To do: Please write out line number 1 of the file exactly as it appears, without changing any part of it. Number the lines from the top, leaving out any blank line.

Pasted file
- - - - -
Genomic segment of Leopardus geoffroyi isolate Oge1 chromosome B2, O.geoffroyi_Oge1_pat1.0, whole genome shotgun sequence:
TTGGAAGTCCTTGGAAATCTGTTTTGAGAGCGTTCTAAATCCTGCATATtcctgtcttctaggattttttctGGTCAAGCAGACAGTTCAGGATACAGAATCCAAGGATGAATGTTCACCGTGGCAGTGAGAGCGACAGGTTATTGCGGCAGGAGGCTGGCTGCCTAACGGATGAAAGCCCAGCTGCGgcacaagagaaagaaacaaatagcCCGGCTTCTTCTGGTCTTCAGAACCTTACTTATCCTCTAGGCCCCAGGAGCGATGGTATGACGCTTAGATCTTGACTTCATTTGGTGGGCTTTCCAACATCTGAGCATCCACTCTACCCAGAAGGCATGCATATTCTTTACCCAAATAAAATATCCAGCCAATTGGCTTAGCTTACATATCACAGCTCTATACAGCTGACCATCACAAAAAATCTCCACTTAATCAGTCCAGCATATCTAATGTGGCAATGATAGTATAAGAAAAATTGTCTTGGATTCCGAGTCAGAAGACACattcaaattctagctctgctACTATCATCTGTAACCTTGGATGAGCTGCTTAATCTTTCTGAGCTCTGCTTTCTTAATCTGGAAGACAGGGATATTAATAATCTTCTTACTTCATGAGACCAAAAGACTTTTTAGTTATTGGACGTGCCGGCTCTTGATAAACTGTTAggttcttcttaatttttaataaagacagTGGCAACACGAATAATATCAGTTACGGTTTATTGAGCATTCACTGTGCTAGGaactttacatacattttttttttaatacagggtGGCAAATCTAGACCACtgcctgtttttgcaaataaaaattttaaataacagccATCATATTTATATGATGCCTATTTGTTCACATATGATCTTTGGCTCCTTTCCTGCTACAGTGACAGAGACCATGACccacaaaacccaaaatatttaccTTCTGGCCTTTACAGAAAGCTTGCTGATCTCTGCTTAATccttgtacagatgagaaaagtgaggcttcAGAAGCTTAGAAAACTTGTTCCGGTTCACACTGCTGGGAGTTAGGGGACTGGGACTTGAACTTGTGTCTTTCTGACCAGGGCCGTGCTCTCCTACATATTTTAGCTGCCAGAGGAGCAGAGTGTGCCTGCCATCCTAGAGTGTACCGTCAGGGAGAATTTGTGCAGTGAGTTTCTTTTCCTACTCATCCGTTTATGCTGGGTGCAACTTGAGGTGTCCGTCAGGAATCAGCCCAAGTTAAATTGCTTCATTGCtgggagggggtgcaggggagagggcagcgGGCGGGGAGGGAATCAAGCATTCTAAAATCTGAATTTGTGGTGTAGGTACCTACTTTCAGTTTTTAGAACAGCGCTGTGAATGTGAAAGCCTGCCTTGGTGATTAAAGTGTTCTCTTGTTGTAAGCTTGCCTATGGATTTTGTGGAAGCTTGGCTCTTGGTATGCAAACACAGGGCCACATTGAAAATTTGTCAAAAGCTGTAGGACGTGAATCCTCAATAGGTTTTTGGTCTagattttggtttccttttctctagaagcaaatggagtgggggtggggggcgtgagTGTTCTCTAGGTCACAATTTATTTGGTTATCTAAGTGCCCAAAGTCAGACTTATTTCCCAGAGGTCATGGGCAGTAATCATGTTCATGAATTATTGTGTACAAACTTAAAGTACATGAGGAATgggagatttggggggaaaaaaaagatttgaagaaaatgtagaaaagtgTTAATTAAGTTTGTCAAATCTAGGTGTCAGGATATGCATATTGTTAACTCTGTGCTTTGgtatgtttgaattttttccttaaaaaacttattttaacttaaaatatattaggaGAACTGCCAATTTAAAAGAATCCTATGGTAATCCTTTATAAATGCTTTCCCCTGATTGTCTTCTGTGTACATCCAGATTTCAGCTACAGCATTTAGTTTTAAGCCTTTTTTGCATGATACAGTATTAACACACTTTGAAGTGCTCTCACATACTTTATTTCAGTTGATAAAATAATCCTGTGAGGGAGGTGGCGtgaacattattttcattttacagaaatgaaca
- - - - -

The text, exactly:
Genomic segment of Leopardus geoffroyi isolate Oge1 chromosome B2, O.geoffroyi_Oge1_pat1.0, whole genome shotgun sequence: